The sum of all the parts makes an extraordinary monument to aristocratic arrogance. Open daily, 10am-5pm, adults pounds 4.10, concessions pounds 3, children pounds 2.50, family ticket (two adults, four children) pounds 10.70.

Meanwhile, Brighton Museum, just north of the Pavilion, is everything a municipal museum should be. It houses an eclectic range of local bequests and other exhibits, from a Dali sofa modelled on Mae West's lips (circa 1936) to a re-creation of old Brighton, complete with entire shopfronts. Open 10am-5pm Saturdays, and weekdays except Wednesday, 2-5pm Sunday. Admission free.

Window shopping

They're all here. The most interesting stores are in North Laine, east of the station, where retro and vintage clothing outlets rub shoulders with hardware stores and funeral directors.

An aperitif

The King and Queen (01273 607207) at 13 Marlborough Place is a large, jolly folly of a pub built on the site of an 18th-century farmhouse whose timber-beam styling it copies. As you order your drink at the bar, admire the decor - the place is hung about with mock armour, model sailing ships and more.

Demure dinner

From Californian to Cuban, the theme restaurant flourishes in Brighton. One place where the ambience has not been imported is English's Oyster Bar (01273 327980) in East Street, three fishermen's cottages knocked into a narrow restaurant. The walls are heavy with scarlet velvet, and the interior is so cramped that diners are obliged to be seated side by side. Main courses include the likes of monkfish baked in garlic for pounds 12.95.

Sunday morning: go to church

An astonishing brick barn of a church, St Bartholomew's at Ann Street, on the edge of the city centre, was described by Nikolaus Pevsner as "an unforgettable experience". And few could disagree.

Its sheer scale is staggering, and its decor, though sparse, is striking. High Mass here, with full works - swinging incense, elaborate music - is glorious. Open 10am till dusk. Solemn high Mass is at 11am on Sundays, evensong and benediction at 3.30pm.

Bracing brunch

Food for Thought in Kensington Gardens, North Laine, serves home-made breakfast all day. English Breakfast (bacon, egg, sausage etc) costs pounds 2.50, as does the vegetarian version (egg, beans, tomato).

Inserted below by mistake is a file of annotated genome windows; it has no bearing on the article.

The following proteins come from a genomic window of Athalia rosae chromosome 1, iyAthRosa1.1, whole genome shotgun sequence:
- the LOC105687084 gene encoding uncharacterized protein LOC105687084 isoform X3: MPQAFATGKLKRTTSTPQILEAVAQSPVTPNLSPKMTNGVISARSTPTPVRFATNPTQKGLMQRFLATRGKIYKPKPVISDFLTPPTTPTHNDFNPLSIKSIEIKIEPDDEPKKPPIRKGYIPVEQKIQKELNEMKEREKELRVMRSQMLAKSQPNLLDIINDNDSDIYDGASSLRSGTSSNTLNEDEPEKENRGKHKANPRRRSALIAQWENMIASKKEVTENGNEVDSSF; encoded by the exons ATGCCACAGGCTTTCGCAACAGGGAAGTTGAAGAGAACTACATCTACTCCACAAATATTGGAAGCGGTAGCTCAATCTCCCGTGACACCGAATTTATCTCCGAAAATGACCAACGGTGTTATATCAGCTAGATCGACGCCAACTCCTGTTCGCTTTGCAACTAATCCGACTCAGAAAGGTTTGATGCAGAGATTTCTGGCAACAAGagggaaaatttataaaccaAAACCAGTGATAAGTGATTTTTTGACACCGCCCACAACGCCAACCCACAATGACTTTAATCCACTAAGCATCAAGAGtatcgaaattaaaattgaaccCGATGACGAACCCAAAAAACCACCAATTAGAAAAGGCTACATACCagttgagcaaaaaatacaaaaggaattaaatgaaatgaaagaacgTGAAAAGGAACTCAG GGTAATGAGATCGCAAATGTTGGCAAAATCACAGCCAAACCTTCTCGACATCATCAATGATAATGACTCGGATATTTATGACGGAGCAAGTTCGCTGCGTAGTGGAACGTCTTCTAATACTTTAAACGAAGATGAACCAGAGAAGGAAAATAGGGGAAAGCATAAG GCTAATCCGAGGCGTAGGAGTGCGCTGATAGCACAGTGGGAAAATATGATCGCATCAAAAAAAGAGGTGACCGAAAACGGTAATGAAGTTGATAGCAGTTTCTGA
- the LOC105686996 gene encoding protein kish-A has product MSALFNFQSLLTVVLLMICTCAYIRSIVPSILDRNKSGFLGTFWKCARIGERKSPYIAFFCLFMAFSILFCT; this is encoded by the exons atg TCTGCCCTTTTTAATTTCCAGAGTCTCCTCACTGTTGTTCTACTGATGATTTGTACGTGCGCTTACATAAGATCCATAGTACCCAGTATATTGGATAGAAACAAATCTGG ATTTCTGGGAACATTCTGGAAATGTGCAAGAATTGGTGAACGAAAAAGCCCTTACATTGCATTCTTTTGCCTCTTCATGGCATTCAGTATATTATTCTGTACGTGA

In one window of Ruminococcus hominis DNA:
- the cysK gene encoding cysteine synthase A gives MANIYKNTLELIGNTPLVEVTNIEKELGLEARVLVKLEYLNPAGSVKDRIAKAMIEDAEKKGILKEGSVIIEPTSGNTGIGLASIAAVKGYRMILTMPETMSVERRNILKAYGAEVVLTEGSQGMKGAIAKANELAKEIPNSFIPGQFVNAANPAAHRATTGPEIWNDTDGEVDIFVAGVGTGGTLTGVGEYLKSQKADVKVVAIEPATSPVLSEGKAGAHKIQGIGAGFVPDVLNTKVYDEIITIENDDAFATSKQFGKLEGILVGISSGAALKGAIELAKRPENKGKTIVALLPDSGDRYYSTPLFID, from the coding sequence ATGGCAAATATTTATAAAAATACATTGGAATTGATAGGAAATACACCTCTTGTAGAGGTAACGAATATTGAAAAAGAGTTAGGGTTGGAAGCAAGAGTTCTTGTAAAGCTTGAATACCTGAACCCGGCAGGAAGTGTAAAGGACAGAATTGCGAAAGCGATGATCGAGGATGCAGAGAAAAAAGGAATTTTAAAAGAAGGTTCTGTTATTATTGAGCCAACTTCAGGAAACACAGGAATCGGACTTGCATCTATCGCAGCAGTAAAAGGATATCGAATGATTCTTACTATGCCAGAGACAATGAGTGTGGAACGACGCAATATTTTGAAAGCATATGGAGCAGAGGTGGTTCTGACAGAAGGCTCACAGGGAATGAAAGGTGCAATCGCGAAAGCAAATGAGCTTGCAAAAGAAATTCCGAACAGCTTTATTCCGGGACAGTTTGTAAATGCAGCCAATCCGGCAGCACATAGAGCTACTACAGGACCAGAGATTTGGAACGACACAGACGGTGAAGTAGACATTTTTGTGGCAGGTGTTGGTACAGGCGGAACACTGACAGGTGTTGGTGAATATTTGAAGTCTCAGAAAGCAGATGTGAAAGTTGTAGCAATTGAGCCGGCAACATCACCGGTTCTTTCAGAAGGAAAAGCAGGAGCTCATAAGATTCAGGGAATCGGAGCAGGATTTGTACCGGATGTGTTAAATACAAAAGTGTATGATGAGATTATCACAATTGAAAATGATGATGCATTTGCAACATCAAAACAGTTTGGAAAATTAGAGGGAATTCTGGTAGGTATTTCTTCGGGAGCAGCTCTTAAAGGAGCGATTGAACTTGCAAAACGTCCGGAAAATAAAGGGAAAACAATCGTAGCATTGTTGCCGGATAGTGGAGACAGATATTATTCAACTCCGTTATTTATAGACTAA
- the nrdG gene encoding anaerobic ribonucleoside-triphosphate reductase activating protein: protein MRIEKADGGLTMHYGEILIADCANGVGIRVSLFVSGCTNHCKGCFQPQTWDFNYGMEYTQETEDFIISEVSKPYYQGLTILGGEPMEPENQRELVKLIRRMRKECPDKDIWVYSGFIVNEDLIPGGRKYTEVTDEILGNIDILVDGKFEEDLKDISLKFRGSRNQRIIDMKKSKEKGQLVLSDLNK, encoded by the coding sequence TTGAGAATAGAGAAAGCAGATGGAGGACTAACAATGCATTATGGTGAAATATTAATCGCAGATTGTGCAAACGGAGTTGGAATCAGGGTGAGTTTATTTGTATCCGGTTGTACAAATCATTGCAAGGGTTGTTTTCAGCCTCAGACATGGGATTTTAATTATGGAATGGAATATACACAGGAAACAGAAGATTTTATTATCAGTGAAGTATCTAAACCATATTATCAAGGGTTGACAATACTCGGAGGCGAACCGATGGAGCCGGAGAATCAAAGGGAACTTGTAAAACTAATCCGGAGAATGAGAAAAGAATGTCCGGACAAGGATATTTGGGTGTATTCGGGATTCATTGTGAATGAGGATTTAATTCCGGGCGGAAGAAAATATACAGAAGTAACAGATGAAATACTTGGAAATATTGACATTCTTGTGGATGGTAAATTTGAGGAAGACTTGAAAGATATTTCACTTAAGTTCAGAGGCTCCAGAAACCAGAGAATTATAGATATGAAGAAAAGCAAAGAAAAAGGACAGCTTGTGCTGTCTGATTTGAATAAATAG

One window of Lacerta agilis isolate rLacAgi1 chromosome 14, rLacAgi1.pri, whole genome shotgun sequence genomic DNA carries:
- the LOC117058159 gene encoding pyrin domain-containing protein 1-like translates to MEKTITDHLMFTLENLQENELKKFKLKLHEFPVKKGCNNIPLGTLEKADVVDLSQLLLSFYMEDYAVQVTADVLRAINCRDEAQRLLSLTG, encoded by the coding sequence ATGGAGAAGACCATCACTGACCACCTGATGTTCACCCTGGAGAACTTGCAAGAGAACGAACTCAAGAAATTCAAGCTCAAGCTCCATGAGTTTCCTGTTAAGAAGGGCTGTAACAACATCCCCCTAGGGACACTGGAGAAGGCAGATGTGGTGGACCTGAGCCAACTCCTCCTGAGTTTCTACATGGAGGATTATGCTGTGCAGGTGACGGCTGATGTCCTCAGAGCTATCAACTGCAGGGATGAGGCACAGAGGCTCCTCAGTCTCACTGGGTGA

The icing on the cake

Of course, no trip to Brighton would be complete without a breezy stroll along the Palace Pier - still in one piece, unlike its forlorn West counterpart. With its Brighton rock stalls, palmists and funfair, Palace Pier is kitsch, noisy, and fun - everything a British beach resort should be.

Start your day with The Independent, sign up for daily news emails
Have you tried new the Independent Digital Edition apps?
ebooks
ebooksAn introduction to the ground rules of British democracy
Latest stories from i100
Have you tried new the Independent Digital Edition apps?
SPONSORED FEATURES
Independent Dating
and  

By clicking 'Search' you
are agreeing to our
Terms of Use.

iJobs Job Widget
iJobs Education

Recruitment Genius: Nursery Nurse and Room Leader - Hackney

£15000 - £20000 per annum: Recruitment Genius: Are you a qualified childcare p...

AER Teachers: PPA TEACHER/MENTOR

£27000 - £37000 per annum: AER Teachers: THE SCHOOL: This is a large and vibra...

AER Teachers: EYFS Teacher

£27000 - £37000 per annum: AER Teachers: EYFS TEACHERAn 'Outstanding' Primary ...

AER Teachers: YEAR 3 TEACHER - PREPARATORY SCHOOL

£27000 - £40000 per annum: AER Teachers: YEAR 3 TEACHER - PREPARATORY SCHOOLA ...

Day In a Page

Refugee crisis: David Cameron lowered the flag for the dead king of Saudi Arabia - will he do the same honour for little Aylan Kurdi?